Reducing violent action to two alternative rules might seem rather limiting. I have, after all, suggested either spelling everything out in candid, straightforward language or giving the reader just enough so that she/he can work out what’s going to happen. It could be said that I haven’t left much room for any middle ground. Of course, great writers will always find ways to flout these guidelines, so don’t feel like you have to limit yourself. Writing is an art, not an exact science, and there’s always room for experimentation. That said, to break the rules, you have to first be aware of them.

Paul Thayer
Thayer Literary Services
paulthayerbookeditor.com


Paul Thayer is a full-time professional book editor with more than 35 years of experience. During that time he worked in the trenches of the real world of writers, editors, and publishers. He uses his extensive knowledge of the English language and the craft of fiction to help writers improve their work, offering them critiques and line editing.

Did you like this post? If so, please click the Like and Share buttons.

Four basic sentence structures you should know

THE English language uses four basic sentence structures:

1. Simple sentence — a sentence with just one independent clause (also called a main clause): I purchased a tour guide and a travel journal at the bookstore.

2. Compound sentence — A compound sentence contains at least two independent clauses: I purchased a tour guide and a travel journal, but the bookstore was out of maps.

3. Complex sentence — A complex sentence contains an independent clause and at least one dependent clause: Because I was planning to visit Tokyo, I purchased a tour guide and a travel journal. The dependent clause is underlined.

4. Compound-complex sentence  — A compound-complex sentence contains two or more independent clauses and at least one dependent clause: While Mary waited, I purchased a tour guide and a travel journal at the bookstore, and then the two of us went to dinner. The dependent clause is underlined.

DEFINITIONS

Sentence: The largest independent unit of grammar. It begins with a capital letter and ends with a period, question mark, or exclamation point. The sentence is traditionally defined as a word or group of words that expresses a complete idea and that includes a subject and a verb.

Predicate: the part of a sentence or clause containing a verb and stating something about the subject (e.g., went home in John went home).

Independent clause: An independent clause is a group of words made up of a subject and a predicate. Unlike a dependent clause, an independent clause is grammatically complete—that is, it can stand alone as a sentence. An independent clause is also known as a main clause or a superordinate clause. Two or more independent clauses can be joined with a coordinating conjunction (such as and or but) to form a compound sentence.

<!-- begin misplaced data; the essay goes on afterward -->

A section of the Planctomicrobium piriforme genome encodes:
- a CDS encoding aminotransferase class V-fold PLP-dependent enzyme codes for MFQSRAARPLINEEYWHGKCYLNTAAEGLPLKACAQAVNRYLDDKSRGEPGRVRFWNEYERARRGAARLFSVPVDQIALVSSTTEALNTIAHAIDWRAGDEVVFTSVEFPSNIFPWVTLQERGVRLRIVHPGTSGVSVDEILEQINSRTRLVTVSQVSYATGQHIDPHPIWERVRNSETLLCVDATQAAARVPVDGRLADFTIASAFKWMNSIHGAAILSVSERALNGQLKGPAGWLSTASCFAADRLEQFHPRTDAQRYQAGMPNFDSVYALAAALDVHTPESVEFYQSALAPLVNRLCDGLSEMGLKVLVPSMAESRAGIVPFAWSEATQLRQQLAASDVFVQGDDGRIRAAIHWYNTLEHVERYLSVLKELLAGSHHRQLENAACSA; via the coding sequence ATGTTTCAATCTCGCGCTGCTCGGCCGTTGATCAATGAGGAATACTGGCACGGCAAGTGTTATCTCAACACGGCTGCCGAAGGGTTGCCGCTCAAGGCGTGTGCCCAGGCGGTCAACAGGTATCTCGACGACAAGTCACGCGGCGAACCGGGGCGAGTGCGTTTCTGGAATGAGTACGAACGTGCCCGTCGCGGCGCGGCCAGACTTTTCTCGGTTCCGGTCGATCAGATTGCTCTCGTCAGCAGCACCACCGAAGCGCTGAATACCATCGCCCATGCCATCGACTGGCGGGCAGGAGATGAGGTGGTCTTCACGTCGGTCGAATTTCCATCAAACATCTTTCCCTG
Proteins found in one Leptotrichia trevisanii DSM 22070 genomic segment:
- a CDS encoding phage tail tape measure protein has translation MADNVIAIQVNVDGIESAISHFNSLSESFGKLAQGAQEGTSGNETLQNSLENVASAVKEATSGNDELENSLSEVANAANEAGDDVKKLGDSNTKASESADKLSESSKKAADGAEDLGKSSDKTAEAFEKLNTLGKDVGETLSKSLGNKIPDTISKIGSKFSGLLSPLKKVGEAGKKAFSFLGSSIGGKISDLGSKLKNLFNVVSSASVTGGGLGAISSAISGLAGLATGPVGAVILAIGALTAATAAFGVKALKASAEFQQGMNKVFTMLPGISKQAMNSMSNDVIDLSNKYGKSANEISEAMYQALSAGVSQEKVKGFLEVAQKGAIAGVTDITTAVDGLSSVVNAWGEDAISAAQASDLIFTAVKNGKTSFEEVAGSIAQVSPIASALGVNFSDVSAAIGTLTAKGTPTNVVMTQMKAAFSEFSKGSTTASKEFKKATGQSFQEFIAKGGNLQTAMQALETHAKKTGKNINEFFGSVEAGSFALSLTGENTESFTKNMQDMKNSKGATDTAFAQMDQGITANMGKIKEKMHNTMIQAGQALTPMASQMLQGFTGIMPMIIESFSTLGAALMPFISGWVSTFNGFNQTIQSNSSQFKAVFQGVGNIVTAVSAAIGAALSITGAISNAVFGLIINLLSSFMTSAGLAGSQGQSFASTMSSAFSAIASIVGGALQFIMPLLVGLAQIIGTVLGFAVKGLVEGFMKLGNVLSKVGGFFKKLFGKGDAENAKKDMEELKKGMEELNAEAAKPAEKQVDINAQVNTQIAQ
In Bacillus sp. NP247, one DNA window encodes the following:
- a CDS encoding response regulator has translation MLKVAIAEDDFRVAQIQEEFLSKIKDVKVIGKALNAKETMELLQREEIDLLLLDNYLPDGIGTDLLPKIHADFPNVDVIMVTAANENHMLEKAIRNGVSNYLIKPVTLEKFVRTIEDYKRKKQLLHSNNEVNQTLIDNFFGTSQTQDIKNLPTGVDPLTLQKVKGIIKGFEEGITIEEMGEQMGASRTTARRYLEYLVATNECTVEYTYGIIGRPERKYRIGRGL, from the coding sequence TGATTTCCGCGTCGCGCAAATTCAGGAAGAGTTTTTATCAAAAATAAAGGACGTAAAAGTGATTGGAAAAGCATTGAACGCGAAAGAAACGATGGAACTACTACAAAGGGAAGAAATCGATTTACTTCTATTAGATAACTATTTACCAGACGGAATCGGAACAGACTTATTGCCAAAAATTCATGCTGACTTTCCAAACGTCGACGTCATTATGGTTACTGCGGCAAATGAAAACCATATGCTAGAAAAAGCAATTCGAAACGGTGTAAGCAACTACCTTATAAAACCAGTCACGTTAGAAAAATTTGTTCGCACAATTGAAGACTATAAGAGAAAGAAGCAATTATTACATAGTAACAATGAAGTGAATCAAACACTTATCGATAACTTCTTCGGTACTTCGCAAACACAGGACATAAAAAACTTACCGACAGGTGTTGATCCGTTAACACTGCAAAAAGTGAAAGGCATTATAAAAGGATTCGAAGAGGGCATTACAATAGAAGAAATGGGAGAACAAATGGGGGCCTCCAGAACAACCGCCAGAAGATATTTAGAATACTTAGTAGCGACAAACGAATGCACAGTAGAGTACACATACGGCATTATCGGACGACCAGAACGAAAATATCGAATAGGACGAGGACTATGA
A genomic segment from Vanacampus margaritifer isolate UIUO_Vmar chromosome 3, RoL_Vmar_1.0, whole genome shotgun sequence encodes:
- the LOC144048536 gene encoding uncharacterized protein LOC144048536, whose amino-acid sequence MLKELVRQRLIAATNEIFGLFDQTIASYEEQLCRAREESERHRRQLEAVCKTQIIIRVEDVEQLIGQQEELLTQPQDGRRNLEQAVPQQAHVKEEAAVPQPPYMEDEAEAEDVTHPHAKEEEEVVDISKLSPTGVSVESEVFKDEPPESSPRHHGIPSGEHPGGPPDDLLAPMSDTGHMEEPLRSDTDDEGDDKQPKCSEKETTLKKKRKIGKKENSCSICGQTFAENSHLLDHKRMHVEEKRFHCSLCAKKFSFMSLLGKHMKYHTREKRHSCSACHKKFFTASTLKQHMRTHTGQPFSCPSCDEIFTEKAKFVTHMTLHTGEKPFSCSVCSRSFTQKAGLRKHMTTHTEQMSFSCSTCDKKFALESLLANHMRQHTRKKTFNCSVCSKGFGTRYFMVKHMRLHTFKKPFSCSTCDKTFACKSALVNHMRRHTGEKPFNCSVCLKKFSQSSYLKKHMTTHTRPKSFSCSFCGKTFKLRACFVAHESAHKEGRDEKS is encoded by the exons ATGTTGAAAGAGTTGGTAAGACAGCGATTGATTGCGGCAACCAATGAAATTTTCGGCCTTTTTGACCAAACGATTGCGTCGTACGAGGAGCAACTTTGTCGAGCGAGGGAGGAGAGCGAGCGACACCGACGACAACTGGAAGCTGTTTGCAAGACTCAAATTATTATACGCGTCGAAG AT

Dependent clause: A dependent clause is a group of words that has both a subject and a verb but (unlike an independent clause) cannot stand alone as a sentence. Example: Whenever I get the urge to exercise, I lie down until the urge passes. The dependent clauses are underlined.

Conjunction: a word used to connect clauses or sentences or to coordinate words in the same clause (e.g., and, but, if). The coordinating conjunctions in English are and, but, for, nor, or, so, yet. Example: I once loved photography, but I lost interest in it.

Coordinating conjunction: A coordinating conjunction is a conjunction (such as and) that joins two similarly constructed and/or syntactically equal words, phrases, or clauses within a sentence.

Varying sentence structure improves writing. That’s why knowing the four basic sentence structures is important. I talked about sentence variety in my August 10, 2017, post.

Paul Thayer
Thayer Literary Services
http://Paulthayerbookeditor.com


Paul Thayer is a full-time professional book editor with more than 35 years of experience. During that time he worked in the trenches of the real world of writers, editors, and publishers. He uses his extensive knowledge to help writers who still have a lot to learn, offering them critiques and line editing of their work.

Did you like this post? If so, please click Like and share it.

Grammatical terms walk into a bar

A dangling participle walked into a bar. Enjoying a cocktail and chatting with the bartender, the evening passed pleasantly.

A bar was walked into by the passive voice.

An oxymoron walked into a bar, and the silence was deafening.

Two quotation marks walk into a “bar.”

A malapropism walked into a bar, looking for all intensive purposes like a wolf in cheap clothing, muttering epitaphs, and casting dispersions on his magnificent other, who takes him for granite.

Hyperbole totally rips into this insane bar and absolutely destroys everything.

A question mark walked into a bar?